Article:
Browse Items (389 total)

  • Tags: Chimney

http://www.penninehorizons.org/Omeka_photos/CBC06234.jpg
Photographed in early 1960's. This chimney is now a Grade II listed building.

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This is the view of the top of Winding Road. The buildings in the immediate foreground are now the site of the bus station.

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Possibly Shaw Lodge, between Halifax and Siddal.

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The first station was built here when the line opened in 1846 and was rebuilt, seen here looking towards Leeds, when the line was quadrupled in about 1905. The station closed in 1965.

A station at nearby Kirkstall Forge existed from 1860 to 1905…

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The station was on the Heaton Lodge & Wortley Railway from Huddersfield to Leeds, which always known as the ‘Leeds New Line’,and it opened at the same time as the line in 1900. Seen here pre-
First World War it only had a short existence being closed…

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The station on the LNWR Leeds-Huddersfield-Manchester line opened in 1848. In 1882 to overcome congestion on the joint approach to Wellington and New Stations the LNWR built a separate approach, which included the Farnley Viaduct, and the station was…

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In 1878 a branch from Stanningley on the GNR Leeds-Bradford ‘short line was opened up to Pudsey Greenside with a station here. Then in 1893 a curve from Bramley to the Pudsey Branch was constructed which was then extended to Cutlers Junction at…

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The station on the GNR ‘short line’ between Leeds Central and Bradford Exchange had opened at the same time as the line in 1854. In 1878 a single track branch was opened from Stanningley to Pudsey but this was disconnected at Pudsey in 1893 when the…

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On the 'short line' from Bradford to Leeds Central Station opened in 1854 by the Leeds, Bradford & Halifax Junction Railway which was acquired by the GNR in 1865. The station closed in 1966 and the buildings were demolished; a new station with bus…

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On the GNR ‘short line’ from Leeds Central to Bradford the station opened with the line in 1854. To the west of the station there was the junction with the Pudsey loop line which had opened in 1893 and closed in 1965. Bramley station closed in 1966…

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An intermediate station on the Bradford, Wakefield & Leeds Railway between Leeds and Wakefield which opened in 1857 and became part of the GNR network in 1865. The station closed in 1964.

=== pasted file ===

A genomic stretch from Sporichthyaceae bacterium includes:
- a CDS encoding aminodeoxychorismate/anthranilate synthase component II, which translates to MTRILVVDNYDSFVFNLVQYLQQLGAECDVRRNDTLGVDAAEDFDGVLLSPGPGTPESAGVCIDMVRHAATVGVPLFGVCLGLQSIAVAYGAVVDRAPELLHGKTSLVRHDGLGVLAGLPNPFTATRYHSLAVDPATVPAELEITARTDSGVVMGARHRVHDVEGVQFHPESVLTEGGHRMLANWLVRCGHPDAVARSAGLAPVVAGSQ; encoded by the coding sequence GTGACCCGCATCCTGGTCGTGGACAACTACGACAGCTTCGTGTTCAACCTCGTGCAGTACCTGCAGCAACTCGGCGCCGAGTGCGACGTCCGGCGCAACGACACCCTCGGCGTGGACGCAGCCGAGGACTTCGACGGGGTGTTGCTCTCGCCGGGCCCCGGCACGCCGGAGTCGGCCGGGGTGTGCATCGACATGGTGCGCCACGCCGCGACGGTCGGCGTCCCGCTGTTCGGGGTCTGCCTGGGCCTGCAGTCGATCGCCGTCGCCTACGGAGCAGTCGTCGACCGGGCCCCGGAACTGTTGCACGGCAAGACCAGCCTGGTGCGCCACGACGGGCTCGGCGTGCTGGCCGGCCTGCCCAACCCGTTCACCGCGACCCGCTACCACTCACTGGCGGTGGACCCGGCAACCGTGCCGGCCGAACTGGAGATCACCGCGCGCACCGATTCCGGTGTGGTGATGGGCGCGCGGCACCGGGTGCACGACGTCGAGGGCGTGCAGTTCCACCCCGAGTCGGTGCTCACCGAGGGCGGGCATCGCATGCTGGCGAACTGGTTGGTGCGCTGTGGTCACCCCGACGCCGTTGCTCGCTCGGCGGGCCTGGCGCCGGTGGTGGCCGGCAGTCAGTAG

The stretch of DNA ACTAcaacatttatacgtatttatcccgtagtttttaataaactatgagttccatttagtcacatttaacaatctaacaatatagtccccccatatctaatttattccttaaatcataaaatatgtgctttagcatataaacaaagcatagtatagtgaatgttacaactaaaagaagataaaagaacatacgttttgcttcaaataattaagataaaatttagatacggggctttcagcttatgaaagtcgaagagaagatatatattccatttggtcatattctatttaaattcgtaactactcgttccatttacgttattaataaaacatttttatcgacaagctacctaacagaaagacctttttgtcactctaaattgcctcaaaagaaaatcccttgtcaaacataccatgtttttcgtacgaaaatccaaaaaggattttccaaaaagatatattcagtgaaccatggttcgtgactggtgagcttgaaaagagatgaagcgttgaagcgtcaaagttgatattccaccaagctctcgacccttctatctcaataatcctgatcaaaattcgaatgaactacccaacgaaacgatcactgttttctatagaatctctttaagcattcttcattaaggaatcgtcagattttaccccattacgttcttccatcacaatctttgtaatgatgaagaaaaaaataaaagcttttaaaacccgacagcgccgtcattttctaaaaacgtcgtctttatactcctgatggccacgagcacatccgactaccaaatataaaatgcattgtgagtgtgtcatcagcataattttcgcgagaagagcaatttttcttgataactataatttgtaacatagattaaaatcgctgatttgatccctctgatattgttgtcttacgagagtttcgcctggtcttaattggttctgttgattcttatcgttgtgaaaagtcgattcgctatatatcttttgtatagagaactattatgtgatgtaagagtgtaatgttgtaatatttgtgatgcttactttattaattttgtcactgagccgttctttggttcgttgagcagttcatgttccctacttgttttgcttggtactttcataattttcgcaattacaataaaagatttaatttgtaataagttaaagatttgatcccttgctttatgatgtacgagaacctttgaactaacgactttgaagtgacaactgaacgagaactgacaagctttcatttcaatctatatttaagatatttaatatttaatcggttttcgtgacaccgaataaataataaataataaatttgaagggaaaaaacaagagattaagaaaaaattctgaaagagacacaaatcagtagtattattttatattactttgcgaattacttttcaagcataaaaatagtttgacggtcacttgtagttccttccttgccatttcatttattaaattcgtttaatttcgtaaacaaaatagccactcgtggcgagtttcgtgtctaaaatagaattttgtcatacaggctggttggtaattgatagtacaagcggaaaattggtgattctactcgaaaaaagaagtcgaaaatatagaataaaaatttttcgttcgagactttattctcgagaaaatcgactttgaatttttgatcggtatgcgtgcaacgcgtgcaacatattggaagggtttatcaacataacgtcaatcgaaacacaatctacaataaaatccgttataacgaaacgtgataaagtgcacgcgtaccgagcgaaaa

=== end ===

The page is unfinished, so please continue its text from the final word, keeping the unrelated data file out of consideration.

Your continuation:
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The original station was opened by the Bradford, Wakefield and Leeds Railway in 1858, and was originally named Lofthouse. This was renamed Lofthouse and Outwood in July 1865. It closed on 13 June 1960.[1] A different Lofthouse and Outwood station,…

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The first station at Elland opened in October 1840 at the same time as the section of the M&LR between Hebden Bridge and Normanton and was immediately to the east of Elland Tunnel. It was rebuilt a little to the east in 1865 and then again in 1894 as…

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This was a weaving shed, adjacent to Burnley Road. Now the site of Russell Dean furniture retailers

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The station on the 'Copy Pit Line' from Todmorden to Burnley opened in 1878 some 30 years after the line and the station closed in 1938.

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Callis Mill and dam looking down the valley. The mill was partially demolished in the 1970s. For further information see: www.hebdenbridgehistory.org.uk/charlestown/mills.

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The Lancashire & Yorkshire Railway 'Copy Pit' Line between Todmorden and Burnley passing Wilson’s ‘bobbin mill'.

"Wilson's Bobbin Mill once dominated the village of Cornholme. The vast four-storey building, with its eye-catching clock bridge…

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1904/05 and a busy industrial scene, looking east towards Todmorden. To the right can be seen a section of the long, low viaduct, and further in the distance the bow string bridge with its castellated abutments. In the centre foreground is the…

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Looking over to Heptonstall Road with Heptonstall Church on the skyline. Early 20th century prior to building of Riverside School in 1909.

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Looking towards Hebden Bridge with the tall chimney of Calderside Mill and barely visible below it the road passing under Whiteley Arches. A railway signal can just be seen below the top row of houses.

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Behind the viaduct is Calderside Mill built in the 1820s by John Whiteley, after whom the viaduct came to be named. Reputedly it had the tallest chimney in the valley.

The bridge over the canal was a very early skew bridge and also one of the very…

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A rambling viaduct of 17 stone spans of 35ft and 1 of 60ft plus the iron span bridge over the Rochdale Canal, much plainer than its more famous neighbour to the east of the viaduct.
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